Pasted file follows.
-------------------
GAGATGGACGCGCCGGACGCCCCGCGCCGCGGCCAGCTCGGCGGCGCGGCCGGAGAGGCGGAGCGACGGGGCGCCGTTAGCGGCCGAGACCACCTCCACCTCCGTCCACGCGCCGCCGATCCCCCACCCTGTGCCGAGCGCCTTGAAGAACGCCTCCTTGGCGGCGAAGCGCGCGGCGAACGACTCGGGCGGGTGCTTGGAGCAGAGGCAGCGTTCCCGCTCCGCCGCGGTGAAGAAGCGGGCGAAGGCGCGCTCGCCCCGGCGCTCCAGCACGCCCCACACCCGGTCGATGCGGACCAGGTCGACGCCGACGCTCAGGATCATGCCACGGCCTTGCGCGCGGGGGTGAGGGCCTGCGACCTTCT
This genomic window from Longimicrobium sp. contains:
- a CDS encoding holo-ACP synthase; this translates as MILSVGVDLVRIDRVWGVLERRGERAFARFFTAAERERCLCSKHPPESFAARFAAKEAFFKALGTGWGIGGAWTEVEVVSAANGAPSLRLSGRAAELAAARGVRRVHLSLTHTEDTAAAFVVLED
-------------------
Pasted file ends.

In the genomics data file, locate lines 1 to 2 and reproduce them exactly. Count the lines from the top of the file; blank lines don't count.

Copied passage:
GAGATGGACGCGCCGGACGCCCCGCGCCGCGGCCAGCTCGGCGGCGCGGCCGGAGAGGCGGAGCGACGGGGCGCCGTTAGCGGCCGAGACCACCTCCACCTCCGTCCACGCGCCGCCGATCCCCCACCCTGTGCCGAGCGCCTTGAAGAACGCCTCCTTGGCGGCGAAGCGCGCGGCGAACGACTCGGGCGGGTGCTTGGAGCAGAGGCAGCGTTCCCGCTCCGCCGCGGTGAAGAAGCGGGCGAAGGCGCGCTCGCCCCGGCGCTCCAGCACGCCCCACACCCGGTCGATGCGGACCAGGTCGACGCCGACGCTCAGGATCATGCCACGGCCTTGCGCGCGGGGGTGAGGGCCTGCGACCTTCT
This genomic window from Longimicrobium sp. contains: